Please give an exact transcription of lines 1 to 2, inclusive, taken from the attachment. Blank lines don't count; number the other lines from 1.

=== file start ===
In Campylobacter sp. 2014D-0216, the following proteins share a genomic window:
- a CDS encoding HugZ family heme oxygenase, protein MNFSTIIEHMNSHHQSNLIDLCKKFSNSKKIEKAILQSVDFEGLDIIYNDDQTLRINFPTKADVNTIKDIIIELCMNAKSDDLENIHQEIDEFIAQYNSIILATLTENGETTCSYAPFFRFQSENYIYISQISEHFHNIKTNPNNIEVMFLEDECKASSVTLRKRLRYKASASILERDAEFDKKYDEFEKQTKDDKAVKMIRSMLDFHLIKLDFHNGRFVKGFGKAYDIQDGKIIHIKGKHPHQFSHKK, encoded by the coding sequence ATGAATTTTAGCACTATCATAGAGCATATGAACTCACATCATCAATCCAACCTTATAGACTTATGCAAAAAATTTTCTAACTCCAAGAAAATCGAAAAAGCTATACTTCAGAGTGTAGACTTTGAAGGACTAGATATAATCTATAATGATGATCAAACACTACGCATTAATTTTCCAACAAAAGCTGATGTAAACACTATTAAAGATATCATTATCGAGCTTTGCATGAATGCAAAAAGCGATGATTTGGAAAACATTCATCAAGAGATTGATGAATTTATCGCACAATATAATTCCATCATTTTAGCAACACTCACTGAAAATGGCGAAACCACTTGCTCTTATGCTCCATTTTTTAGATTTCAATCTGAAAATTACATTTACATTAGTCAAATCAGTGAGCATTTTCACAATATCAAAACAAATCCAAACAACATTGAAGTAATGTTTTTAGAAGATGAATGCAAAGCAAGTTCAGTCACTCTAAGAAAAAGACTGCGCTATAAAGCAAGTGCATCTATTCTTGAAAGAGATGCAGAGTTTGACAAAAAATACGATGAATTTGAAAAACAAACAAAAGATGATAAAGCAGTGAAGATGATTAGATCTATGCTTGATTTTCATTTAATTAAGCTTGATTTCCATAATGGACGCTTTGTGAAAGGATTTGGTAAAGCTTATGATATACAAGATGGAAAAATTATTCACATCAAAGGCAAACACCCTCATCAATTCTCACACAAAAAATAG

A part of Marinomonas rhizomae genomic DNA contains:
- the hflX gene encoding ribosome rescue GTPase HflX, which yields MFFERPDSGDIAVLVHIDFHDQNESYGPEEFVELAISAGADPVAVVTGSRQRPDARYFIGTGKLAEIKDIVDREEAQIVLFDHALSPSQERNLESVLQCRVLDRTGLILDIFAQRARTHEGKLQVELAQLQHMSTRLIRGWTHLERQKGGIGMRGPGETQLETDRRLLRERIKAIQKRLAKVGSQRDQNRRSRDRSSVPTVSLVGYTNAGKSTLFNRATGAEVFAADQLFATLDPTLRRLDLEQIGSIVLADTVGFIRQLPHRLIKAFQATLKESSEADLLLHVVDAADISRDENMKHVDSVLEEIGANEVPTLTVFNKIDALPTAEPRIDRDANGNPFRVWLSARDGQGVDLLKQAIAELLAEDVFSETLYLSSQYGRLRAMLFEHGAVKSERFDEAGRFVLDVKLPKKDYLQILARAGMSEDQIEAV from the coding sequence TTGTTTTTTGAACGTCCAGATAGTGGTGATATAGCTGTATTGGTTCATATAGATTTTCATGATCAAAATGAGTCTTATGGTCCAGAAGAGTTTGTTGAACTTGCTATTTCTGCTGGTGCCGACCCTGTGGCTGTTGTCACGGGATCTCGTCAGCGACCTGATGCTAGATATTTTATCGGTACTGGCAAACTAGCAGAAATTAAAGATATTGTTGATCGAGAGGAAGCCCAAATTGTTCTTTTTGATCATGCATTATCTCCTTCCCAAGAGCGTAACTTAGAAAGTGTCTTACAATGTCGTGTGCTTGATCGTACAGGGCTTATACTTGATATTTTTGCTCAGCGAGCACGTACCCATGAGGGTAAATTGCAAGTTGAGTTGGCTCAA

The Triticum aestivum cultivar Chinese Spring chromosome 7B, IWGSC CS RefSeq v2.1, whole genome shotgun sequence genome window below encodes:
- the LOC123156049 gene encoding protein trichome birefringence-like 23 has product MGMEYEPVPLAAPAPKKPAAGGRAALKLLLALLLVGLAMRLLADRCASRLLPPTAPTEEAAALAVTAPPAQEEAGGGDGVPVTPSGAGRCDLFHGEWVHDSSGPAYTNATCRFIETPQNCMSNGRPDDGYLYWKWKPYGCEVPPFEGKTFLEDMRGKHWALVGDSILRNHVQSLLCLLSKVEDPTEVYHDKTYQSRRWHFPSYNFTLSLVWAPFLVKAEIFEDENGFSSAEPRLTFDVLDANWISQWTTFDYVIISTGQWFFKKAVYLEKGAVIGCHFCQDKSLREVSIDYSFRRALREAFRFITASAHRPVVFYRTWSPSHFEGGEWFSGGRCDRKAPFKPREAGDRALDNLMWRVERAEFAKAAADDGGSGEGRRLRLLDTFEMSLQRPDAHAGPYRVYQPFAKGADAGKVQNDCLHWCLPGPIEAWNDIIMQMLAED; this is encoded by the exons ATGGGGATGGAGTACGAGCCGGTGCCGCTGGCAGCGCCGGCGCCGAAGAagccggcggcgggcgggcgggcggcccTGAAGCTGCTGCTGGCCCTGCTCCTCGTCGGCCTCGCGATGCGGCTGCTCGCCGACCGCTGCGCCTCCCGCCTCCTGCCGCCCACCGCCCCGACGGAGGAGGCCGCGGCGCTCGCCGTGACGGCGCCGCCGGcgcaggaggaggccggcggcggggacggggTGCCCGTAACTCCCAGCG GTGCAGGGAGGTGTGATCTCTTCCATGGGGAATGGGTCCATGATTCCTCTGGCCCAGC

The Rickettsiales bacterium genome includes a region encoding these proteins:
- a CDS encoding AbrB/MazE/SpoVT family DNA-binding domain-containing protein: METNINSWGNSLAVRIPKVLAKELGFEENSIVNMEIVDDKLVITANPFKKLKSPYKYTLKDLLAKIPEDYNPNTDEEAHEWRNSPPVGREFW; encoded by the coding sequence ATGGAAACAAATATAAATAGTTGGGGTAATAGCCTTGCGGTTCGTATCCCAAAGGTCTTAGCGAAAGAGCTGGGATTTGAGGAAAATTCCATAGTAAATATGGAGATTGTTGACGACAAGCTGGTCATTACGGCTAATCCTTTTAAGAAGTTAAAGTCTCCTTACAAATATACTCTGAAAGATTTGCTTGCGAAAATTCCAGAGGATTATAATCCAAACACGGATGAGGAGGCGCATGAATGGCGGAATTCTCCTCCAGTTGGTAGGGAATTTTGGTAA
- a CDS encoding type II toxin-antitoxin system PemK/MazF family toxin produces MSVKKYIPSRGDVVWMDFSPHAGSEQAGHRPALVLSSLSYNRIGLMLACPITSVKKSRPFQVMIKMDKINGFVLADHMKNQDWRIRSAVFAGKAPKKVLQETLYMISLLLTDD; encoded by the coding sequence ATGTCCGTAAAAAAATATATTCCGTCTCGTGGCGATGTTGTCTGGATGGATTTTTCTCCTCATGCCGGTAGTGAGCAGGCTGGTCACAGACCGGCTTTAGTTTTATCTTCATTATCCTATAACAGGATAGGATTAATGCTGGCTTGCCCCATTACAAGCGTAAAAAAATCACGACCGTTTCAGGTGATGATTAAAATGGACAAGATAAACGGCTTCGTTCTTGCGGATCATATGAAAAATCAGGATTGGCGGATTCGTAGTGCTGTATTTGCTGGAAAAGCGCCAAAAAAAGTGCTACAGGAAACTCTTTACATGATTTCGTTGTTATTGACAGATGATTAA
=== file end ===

In Campylobacter sp. 2014D-0216, the following proteins share a genomic window:
- a CDS encoding HugZ family heme oxygenase, protein MNFSTIIEHMNSHHQSNLIDLCKKFSNSKKIEKAILQSVDFEGLDIIYNDDQTLRINFPTKADVNTIKDIIIELCMNAKSDDLENIHQEIDEFIAQYNSIILATLTENGETTCSYAPFFRFQSENYIYISQISEHFHNIKTNPNNIEVMFLEDECKASSVTLRKRLRYKASASILERDAEFDKKYDEFEKQTKDDKAVKMIRSMLDFHLIKLDFHNGRFVKGFGKAYDIQDGKIIHIKGKHPHQFSHKK, encoded by the coding sequence ATGAATTTTAGCACTATCATAGAGCATATGAACTCACATCATCAATCCAACCTTATAGACTTATGCAAAAAATTTTCTAACTCCAAGAAAATCGAAAAAGCTATACTTCAGAGTGTAGACTTTGAAGGACTAGATATAATCTATAATGATGATCAAACACTACGCATTAATTTTCCAACAAAAGCTGATGTAAACACTATTAAAGATATCATTATCGAGCTTTGCATGAATGCAAAAAGCGATGATTTGGAAAACATTCATCAAGAGATTGATGAATTTATCGCACAATATAATTCCATCATTTTAGCAACACTCACTGAAAATGGCGAAACCACTTGCTCTTATGCTCCATTTTTTAGATTTCAATCTGAAAATTACATTTACATTAGTCAAATCAGTGAGCATTTTCACAATATCAAAACAAATCCAAACAACATTGAAGTAATGTTTTTAGAAGATGAATGCAAAGCAAGTTCAGTCACTCTAAGAAAAAGACTGCGCTATAAAGCAAGTGCATCTATTCTTGAAAGAGATGCAGAGTTTGACAAAAAATACGATGAATTTGAAAAACAAACAAAAGATGATAAAGCAGTGAAGATGATTAGATCTATGCTTGATTTTCATTTAATTAAGCTTGATTTCCATAATGGACGCTTTGTGAAAGGATTTGGTAAAGCTTATGATATACAAGATGGAAAAATTATTCACATCAAAGGCAAACACCCTCATCAATTCTCACACAAAAAATAG